With Joel Edgerton, Tom Hardy, Nick Nolte, Jennifer Morrison, Frank Grillo; Running Time: 139 minutes; Rated PG-13 (for sequences of intense mixed martial arts fighting, some language and thematic material); Written by Gavin O’Connor & Anthony Tambakis & Cliff Dorfman; Directed by Gavin O’Connor.
Imagine a world in which something called “mixed martial arts” fighting is the most important thing in the world. Everyone obsesses over it. News channels have bulletins with late-breaking news about those who do the fighting. In fact, everyone is desperate to know who will be the “middleweight champion of the world” in this field, and those who do the fighting are world-renowned celebrities.
If this sounds like science fiction, don’t fret. You can visit this bizarre and hyped-up world in the new movie WARRIOR, a bloated bit of hokum now lumbering onto local screens. It’s a movie that refuses to deal with the problem that sports films have. Usually who wins and who loses has to be dramatically satisfying and thus every match is, in effect, fixed. Instead of facing that problem, “Warrior” sets up a situation so contrived that there is no suspense in the film at all.
The story involves two brothers. Tommy (Tom Hardy) has come home to Pittsburgh to train for the mixed martial arts championship. He is estranged from his father (Nick Nolte), now a reformed alcoholic who agrees, nonetheless, to help him train. The other brother is Brendan (Joel Edgerton), a high school science teacher who is in danger of losing his home and decides to pick up money in quick fights. When he is suspended from school, he decides to go for the championship as well.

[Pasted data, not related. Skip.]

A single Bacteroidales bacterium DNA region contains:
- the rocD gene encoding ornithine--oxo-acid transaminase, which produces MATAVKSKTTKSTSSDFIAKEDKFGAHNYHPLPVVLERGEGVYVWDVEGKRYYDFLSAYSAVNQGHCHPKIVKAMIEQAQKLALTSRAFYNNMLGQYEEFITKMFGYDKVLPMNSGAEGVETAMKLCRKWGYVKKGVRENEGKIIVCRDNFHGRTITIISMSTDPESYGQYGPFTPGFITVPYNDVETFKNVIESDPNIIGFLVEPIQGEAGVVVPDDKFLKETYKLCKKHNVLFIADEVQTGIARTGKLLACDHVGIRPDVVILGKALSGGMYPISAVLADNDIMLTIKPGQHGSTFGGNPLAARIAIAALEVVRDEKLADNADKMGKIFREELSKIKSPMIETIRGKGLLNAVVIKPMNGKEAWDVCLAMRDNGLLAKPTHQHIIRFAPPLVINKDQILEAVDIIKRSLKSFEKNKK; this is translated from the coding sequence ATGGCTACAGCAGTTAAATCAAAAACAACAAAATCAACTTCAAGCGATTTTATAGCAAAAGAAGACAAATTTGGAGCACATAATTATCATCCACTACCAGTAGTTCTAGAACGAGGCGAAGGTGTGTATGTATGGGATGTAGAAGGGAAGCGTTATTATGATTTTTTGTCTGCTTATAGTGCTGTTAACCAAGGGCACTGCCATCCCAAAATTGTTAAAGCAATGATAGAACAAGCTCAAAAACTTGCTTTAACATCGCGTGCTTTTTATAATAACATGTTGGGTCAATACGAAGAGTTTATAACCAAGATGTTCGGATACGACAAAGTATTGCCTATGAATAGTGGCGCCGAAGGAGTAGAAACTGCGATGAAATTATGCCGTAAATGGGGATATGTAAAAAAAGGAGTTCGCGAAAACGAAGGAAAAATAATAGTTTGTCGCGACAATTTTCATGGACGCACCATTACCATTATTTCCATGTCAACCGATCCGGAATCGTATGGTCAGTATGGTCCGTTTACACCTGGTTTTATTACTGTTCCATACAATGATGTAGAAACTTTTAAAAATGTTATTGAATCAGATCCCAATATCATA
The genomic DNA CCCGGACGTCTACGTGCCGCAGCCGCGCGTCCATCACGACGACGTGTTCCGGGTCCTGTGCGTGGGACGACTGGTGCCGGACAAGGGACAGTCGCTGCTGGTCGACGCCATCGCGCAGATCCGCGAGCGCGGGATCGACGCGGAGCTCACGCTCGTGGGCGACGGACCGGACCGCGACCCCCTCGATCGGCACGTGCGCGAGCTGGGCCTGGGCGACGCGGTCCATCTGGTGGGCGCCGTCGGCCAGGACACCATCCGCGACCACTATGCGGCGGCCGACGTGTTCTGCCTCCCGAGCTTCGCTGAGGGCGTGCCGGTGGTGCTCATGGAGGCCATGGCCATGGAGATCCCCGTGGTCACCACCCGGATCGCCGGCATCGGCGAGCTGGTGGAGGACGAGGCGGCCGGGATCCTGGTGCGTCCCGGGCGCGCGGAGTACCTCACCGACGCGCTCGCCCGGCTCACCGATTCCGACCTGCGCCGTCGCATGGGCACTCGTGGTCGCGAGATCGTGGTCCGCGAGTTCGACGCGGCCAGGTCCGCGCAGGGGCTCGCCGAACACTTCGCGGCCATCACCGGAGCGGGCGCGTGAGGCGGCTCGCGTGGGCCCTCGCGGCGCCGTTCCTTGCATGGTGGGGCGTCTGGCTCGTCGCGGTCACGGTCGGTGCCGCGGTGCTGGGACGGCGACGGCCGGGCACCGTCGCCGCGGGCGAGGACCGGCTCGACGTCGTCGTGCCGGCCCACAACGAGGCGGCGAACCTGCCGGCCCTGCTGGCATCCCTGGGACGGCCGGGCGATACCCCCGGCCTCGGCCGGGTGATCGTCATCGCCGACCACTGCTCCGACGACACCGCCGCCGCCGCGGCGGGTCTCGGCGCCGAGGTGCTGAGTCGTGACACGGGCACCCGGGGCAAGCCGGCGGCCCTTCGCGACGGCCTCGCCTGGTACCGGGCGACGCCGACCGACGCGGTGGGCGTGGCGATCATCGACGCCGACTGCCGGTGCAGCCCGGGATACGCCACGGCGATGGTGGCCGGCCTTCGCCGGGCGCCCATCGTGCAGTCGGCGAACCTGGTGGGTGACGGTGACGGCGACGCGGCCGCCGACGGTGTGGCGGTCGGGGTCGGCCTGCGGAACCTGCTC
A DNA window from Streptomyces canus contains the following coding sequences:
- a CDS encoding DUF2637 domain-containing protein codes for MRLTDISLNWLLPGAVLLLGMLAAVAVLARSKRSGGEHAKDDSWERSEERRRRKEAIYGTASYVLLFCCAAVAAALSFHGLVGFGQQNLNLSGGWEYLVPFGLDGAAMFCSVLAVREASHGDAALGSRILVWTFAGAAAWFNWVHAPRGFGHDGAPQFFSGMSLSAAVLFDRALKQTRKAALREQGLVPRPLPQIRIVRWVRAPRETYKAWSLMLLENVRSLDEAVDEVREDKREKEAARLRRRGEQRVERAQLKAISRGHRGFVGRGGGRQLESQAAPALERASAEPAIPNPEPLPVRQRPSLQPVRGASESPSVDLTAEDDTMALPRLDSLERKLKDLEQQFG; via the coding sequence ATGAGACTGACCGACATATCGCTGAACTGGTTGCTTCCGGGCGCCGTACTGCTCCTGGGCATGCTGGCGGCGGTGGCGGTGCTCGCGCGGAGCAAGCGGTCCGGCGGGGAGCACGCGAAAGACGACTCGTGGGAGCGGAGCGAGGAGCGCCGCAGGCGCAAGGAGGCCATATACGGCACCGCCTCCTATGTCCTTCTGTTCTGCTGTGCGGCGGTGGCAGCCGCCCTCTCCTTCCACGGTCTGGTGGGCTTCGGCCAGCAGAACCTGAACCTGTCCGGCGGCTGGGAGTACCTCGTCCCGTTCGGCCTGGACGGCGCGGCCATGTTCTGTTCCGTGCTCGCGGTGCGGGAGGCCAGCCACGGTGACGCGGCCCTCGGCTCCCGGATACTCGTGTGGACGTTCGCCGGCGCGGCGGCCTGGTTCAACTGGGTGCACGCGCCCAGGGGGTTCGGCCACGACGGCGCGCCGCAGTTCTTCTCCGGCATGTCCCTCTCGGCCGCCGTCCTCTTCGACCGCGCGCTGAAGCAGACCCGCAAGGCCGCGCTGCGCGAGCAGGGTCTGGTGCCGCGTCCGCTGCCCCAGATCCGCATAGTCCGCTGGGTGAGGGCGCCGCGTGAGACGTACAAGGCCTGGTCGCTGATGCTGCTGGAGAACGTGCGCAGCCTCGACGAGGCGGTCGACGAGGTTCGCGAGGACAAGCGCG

Of the sixteen contenders in this championship bout, only two will face each other in the final round. Even if you haven’t seen the poster featuring Hardy and Edgerton, it’s painfully obvious who the final two will be, especially after a scene where we learn the two brothers are estranged as well. In the meantime, we must endure scenes meant to define the various family conflicts that move at the speed of a glacier. It doesn’t help that Edgerton and Hardy are fairly inert, and Nolte gives the hammiest performance of his career as the ex-alcoholic father who has lost the love of both his sons. Only Frank Grillo, as a trainer who urges his fighters to “relax” and teaches them to pace themselves to Beethoven is the least bit interesting.
As for “mixed martial arts” fighting, it’s a real thing, but it is nowhere near the all-consuming passion depicted here. For those unfamiliar with it, it involves two fighters who engage in what amounts to a barroom brawl, with some vague rules separating it from absolute barbarism. One is allowed to punch and kick, and even beat one’s opponent after they’ve fallen. Apparently biting is against the rules. At least we see none here.
“Warrior” is slow, predictable, woodenly acted, and utterly preposterous. If you’re a fan of “mixed martial arts” bouts, you might forgive the film its flaws because it is validating your sport. That’s not an illegitimate reason for liking a film. However it doesn’t make this bad film good, and if you don’t think no-holds-barred fighting is a sport, there’s really no reason to see this at all.•••
Daniel M. Kimmel is a veteran movie critic and author of a host of film-related books, the most recent being Jar Jar Binks Must Die… And Other Observations About Science Fiction Movies. He teaches film at Suffolk University and lives in Somerville.